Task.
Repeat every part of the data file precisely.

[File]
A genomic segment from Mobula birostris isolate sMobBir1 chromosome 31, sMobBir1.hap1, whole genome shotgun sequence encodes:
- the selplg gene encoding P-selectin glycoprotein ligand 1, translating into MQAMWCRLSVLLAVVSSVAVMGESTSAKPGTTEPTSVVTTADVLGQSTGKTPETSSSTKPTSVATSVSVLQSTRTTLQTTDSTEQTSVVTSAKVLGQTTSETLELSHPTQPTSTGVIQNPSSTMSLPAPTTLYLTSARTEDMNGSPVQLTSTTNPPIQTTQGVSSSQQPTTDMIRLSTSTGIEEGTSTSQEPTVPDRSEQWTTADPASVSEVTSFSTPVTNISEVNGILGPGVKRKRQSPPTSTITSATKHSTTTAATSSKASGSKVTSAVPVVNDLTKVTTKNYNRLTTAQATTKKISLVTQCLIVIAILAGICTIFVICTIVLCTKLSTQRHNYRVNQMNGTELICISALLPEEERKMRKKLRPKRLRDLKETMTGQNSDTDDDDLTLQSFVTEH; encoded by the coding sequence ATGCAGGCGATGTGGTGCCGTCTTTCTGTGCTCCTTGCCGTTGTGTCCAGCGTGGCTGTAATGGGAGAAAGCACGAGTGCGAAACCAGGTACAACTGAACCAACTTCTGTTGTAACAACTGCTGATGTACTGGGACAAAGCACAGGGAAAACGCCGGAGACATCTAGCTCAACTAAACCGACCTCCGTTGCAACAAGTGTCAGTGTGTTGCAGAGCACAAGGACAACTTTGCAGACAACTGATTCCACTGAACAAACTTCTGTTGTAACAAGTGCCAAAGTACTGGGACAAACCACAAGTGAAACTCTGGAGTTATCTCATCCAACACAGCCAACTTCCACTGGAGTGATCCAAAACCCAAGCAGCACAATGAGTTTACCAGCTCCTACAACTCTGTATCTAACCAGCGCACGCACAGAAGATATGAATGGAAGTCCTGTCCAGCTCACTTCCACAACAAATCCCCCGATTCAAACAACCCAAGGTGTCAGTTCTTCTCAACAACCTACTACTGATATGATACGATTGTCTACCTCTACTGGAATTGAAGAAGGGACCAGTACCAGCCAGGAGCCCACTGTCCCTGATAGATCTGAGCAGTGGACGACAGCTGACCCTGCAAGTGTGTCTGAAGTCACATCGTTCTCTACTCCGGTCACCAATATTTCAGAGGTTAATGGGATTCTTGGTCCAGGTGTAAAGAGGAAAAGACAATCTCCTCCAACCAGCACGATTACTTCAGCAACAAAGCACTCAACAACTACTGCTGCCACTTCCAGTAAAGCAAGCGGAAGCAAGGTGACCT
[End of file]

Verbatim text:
A genomic segment from Mobula birostris isolate sMobBir1 chromosome 31, sMobBir1.hap1, whole genome shotgun sequence encodes:
- the selplg gene encoding P-selectin glycoprotein ligand 1, translating into MQAMWCRLSVLLAVVSSVAVMGESTSAKPGTTEPTSVVTTADVLGQSTGKTPETSSSTKPTSVATSVSVLQSTRTTLQTTDSTEQTSVVTSAKVLGQTTSETLELSHPTQPTSTGVIQNPSSTMSLPAPTTLYLTSARTEDMNGSPVQLTSTTNPPIQTTQGVSSSQQPTTDMIRLSTSTGIEEGTSTSQEPTVPDRSEQWTTADPASVSEVTSFSTPVTNISEVNGILGPGVKRKRQSPPTSTITSATKHSTTTAATSSKASGSKVTSAVPVVNDLTKVTTKNYNRLTTAQATTKKISLVTQCLIVIAILAGICTIFVICTIVLCTKLSTQRHNYRVNQMNGTELICISALLPEEERKMRKKLRPKRLRDLKETMTGQNSDTDDDDLTLQSFVTEH; encoded by the coding sequence ATGCAGGCGATGTGGTGCCGTCTTTCTGTGCTCCTTGCCGTTGTGTCCAGCGTGGCTGTAATGGGAGAAAGCACGAGTGCGAAACCAGGTACAACTGAACCAACTTCTGTTGTAACAACTGCTGATGTACTGGGACAAAGCACAGGGAAAACGCCGGAGACATCTAGCTCAACTAAACCGACCTCCGTTGCAACAAGTGTCAGTGTGTTGCAGAGCACAAGGACAACTTTGCAGACAACTGATTCCACTGAACAAACTTCTGTTGTAACAAGTGCCAAAGTACTGGGACAAACCACAAGTGAAACTCTGGAGTTATCTCATCCAACACAGCCAACTTCCACTGGAGTGATCCAAAACCCAAGCAGCACAATGAGTTTACCAGCTCCTACAACTCTGTATCTAACCAGCGCACGCACAGAAGATATGAATGGAAGTCCTGTCCAGCTCACTTCCACAACAAATCCCCCGATTCAAACAACCCAAGGTGTCAGTTCTTCTCAACAACCTACTACTGATATGATACGATTGTCTACCTCTACTGGAATTGAAGAAGGGACCAGTACCAGCCAGGAGCCCACTGTCCCTGATAGATCTGAGCAGTGGACGACAGCTGACCCTGCAAGTGTGTCTGAAGTCACATCGTTCTCTACTCCGGTCACCAATATTTCAGAGGTTAATGGGATTCTTGGTCCAGGTGTAAAGAGGAAAAGACAATCTCCTCCAACCAGCACGATTACTTCAGCAACAAAGCACTCAACAACTACTGCTGCCACTTCCAGTAAAGCAAGCGGAAGCAAGGTGACCT